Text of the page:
she said PERIODT. pic.twitter.com/aZhNgmMTbp
— anGie (@angiemugisha) February 27, 2020
Nia Dennis, on her 21st birthday.
Shirley Chisholm had the guts to oppose the Vietnam War. The guts to run for president in 1972. And she had the guts to speak truth—no matter how uncomfortable or unpopular. Our nation’s leaders could all use a little more of Shirley Chisholm’s grit and grace. #BlackHistoryMonth
— Kamala Harris (@KamalaHarris) February 27, 2020
Full turnout for blacks would result in +9 million net Democratic votes. Full turnout by whites would result in +5.4 million net Republican votes. https://t.co/2X5tpMCNXm
— Jen Parker (@JenParker393) February 27, 2020
Black neighborhoods in key swing states hold enormous power to reshape politics in November and beyond. But in order to maximize this potential, progressives need to imagine and invest on an unprecedented scale…
What is a “new black voter”? In the 2016 presidential election, an estimated 3.3 million black people in six key swing states were unregistered, or registered but had never voted, or didn’t vote in that year, despite previously doing so. In those six states (Michigan, Pennsylvania, Wisconsin, Florida, North Carolina and Georgia) the number of eligible but nonvoting black people was at least 2.8 times Hillary Clinton’s margin of loss. Five of these states also had Senate elections; Democrats lost all five.
In Pennsylvania, for example, Mrs. Clinton lost by about 44,000 votes, while Katie McGinty, the Democratic Senate candidate, lost by about 87,000 votes. But an estimated 350,000 eligible black people didn’t vote statewide. Combine this with the fact that half of Pennsylvania’s black population lives in Philadelphia, and it becomes clear where there is concentrated, untapped political power. This type of geographic concentration is not unique. Just 14 cities account for over half of the black population in these six crucial states. (There are also large concentrations of black nonvoters in Jacksonville, Tampa and Orlando, Fla.; and in Fayetteville and Winston-Salem, N.C.)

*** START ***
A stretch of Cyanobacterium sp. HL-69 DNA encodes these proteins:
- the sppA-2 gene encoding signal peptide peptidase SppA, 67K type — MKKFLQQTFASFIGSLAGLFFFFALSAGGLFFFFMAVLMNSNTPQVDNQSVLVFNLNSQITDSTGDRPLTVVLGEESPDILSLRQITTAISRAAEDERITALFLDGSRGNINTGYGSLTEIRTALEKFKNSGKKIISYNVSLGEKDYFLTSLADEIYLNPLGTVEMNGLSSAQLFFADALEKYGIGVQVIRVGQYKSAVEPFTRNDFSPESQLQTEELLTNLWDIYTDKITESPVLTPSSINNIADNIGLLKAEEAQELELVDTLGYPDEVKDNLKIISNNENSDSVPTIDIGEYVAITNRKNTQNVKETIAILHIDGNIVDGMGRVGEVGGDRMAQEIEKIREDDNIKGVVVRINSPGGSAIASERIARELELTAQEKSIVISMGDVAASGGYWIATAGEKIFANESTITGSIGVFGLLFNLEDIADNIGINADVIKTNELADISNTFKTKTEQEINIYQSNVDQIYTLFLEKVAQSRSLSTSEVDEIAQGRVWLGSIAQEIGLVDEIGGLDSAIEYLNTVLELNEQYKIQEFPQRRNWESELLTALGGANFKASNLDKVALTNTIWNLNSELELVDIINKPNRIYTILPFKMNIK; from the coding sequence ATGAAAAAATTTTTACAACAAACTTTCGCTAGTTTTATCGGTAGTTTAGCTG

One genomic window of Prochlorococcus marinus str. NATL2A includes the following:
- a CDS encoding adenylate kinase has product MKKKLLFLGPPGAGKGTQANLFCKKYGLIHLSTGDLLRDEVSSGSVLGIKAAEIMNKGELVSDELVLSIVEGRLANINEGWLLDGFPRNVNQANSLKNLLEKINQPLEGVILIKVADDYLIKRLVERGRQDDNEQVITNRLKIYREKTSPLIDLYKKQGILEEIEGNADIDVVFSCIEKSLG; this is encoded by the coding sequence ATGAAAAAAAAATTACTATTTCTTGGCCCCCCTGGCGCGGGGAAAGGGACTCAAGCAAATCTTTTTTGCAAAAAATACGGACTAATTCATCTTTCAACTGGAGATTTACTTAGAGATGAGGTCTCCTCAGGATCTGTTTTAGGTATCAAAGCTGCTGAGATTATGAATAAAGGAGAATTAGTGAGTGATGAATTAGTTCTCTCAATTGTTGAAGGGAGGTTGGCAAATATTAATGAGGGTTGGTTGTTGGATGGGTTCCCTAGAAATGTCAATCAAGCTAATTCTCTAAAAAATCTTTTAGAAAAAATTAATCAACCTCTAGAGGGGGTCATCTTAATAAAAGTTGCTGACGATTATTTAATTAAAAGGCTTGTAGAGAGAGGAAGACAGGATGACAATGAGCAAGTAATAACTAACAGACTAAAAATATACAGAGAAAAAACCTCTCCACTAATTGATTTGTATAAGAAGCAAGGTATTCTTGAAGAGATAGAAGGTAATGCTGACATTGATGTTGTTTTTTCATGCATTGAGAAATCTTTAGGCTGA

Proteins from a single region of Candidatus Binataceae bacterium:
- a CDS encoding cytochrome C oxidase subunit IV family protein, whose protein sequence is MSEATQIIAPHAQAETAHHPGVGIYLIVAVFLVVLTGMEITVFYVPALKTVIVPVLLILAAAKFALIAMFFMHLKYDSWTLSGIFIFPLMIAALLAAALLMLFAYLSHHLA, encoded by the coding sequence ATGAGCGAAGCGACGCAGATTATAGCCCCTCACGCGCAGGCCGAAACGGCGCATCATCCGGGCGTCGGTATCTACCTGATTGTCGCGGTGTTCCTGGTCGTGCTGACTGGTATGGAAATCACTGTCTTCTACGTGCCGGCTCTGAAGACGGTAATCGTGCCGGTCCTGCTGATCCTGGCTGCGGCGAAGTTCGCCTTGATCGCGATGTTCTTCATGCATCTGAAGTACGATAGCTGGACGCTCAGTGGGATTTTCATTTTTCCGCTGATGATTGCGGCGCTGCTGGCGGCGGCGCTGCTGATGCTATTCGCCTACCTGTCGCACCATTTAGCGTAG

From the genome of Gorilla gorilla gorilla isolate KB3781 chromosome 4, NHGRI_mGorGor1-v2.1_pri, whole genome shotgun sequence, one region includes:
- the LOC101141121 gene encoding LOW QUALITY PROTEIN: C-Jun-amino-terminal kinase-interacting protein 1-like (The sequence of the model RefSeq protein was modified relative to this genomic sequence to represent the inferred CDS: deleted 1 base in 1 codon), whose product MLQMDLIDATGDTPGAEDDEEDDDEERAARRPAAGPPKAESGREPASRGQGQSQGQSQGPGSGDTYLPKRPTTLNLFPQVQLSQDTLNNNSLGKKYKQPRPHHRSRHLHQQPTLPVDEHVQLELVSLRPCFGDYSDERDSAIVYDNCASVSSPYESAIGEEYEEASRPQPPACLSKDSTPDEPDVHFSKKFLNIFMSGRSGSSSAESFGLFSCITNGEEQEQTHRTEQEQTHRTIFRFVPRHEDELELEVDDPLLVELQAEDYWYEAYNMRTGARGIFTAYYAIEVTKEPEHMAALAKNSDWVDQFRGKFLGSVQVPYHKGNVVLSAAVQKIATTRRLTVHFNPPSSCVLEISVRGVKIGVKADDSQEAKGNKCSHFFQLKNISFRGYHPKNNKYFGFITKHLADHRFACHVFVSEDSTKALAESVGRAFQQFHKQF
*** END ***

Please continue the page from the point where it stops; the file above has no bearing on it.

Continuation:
And within these 14 cities, majority-black census blocks (areas usually much smaller than election precincts) account for a vastly disproportionate percentage of the black population. For example, majority-black census blocks account for 80 percent of Milwaukee county’s black population, which itself accounts for 70 percent of Wisconsin’s black population. The upshot is clear: Nonvoting black residents in key places have the potential to swing elections, from the presidency on down, in 2020 and beyond. Republicans have understood these dynamics for years; they long ago decided that they were better off trying to suppress black voters than to compete for their votes….
Research shows that the most effective voter-turnout technique is person-to-person contact from a trusted source like a family member, friend or neighbor; this is far more successful than impersonal paid communication like TV, digital or radio ads. But most nonvoters or infrequent voters don’t get this kind of outreach because campaigns and independent political groups generally ignore people with low “turnout scores.” And since these scores are developed based on voting history, nonvoters become less and less likely to be contacted. Even worse, people who have recently moved or are unregistered may not even show up in campaign databases. This problem is acute in areas with high transience, like urban, majority-black neighborhoods.
But the opportunity lies precisely with these people. To realize this potential, we must shed cynical assumptions about what is and isn’t possible…